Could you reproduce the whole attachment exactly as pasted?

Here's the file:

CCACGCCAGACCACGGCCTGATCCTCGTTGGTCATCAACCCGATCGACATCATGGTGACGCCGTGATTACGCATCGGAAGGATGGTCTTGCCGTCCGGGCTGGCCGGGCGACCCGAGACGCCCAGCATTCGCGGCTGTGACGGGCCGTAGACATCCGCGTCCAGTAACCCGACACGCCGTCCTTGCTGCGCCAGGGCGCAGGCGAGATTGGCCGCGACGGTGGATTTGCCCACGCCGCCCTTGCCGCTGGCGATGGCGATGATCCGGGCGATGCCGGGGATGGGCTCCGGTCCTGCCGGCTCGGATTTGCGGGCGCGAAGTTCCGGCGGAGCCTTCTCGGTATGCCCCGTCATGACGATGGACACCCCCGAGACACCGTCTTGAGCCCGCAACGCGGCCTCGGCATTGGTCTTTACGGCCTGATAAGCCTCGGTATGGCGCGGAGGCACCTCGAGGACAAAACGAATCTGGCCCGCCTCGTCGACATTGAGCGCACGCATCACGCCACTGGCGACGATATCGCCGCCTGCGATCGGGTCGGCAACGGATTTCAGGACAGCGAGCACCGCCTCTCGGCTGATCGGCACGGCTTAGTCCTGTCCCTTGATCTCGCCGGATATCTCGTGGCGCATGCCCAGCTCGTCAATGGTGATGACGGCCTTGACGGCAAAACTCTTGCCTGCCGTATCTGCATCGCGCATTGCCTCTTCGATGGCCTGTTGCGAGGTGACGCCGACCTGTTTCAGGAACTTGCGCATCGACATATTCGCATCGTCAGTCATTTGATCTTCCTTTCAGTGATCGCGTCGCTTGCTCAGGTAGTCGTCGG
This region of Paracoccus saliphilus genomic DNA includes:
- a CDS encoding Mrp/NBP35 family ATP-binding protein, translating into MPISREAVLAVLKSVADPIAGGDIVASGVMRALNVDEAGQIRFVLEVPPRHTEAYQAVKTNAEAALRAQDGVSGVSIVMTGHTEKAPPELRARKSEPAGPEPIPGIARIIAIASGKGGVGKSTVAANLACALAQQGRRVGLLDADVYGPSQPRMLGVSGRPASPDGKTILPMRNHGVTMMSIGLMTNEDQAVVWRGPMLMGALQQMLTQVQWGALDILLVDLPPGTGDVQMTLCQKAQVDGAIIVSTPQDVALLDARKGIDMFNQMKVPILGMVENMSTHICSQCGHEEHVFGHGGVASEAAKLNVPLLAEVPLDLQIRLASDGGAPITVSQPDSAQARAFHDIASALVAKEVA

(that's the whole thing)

CCACGCCAGACCACGGCCTGATCCTCGTTGGTCATCAACCCGATCGACATCATGGTGACGCCGTGATTACGCATCGGAAGGATGGTCTTGCCGTCCGGGCTGGCCGGGCGACCCGAGACGCCCAGCATTCGCGGCTGTGACGGGCCGTAGACATCCGCGTCCAGTAACCCGACACGCCGTCCTTGCTGCGCCAGGGCGCAGGCGAGATTGGCCGCGACGGTGGATTTGCCCACGCCGCCCTTGCCGCTGGCGATGGCGATGATCCGGGCGATGCCGGGGATGGGCTCCGGTCCTGCCGGCTCGGATTTGCGGGCGCGAAGTTCCGGCGGAGCCTTCTCGGTATGCCCCGTCATGACGATGGACACCCCCGAGACACCGTCTTGAGCCCGCAACGCGGCCTCGGCATTGGTCTTTACGGCCTGATAAGCCTCGGTATGGCGCGGAGGCACCTCGAGGACAAAACGAATCTGGCCCGCCTCGTCGACATTGAGCGCACGCATCACGCCACTGGCGACGATATCGCCGCCTGCGATCGGGTCGGCAACGGATTTCAGGACAGCGAGCACCGCCTCTCGGCTGATCGGCACGGCTTAGTCCTGTCCCTTGATCTCGCCGGATATCTCGTGGCGCATGCCCAGCTCGTCAATGGTGATGACGGCCTTGACGGCAAAACTCTTGCCTGCCGTATCTGCATCGCGCATTGCCTCTTCGATGGCCTGTTGCGAGGTGACGCCGACCTGTTTCAGGAACTTGCGCATCGACATATTCGCATCGTCAGTCATTTGATCTTCCTTTCAGTGATCGCGTCGCTTGCTCAGGTAGTCGTCGG
This region of Paracoccus saliphilus genomic DNA includes:
- a CDS encoding Mrp/NBP35 family ATP-binding protein, translating into MPISREAVLAVLKSVADPIAGGDIVASGVMRALNVDEAGQIRFVLEVPPRHTEAYQAVKTNAEAALRAQDGVSGVSIVMTGHTEKAPPELRARKSEPAGPEPIPGIARIIAIASGKGGVGKSTVAANLACALAQQGRRVGLLDADVYGPSQPRMLGVSGRPASPDGKTILPMRNHGVTMMSIGLMTNEDQAVVWRGPMLMGALQQMLTQVQWGALDILLVDLPPGTGDVQMTLCQKAQVDGAIIVSTPQDVALLDARKGIDMFNQMKVPILGMVENMSTHICSQCGHEEHVFGHGGVASEAAKLNVPLLAEVPLDLQIRLASDGGAPITVSQPDSAQARAFHDIASALVAKEVA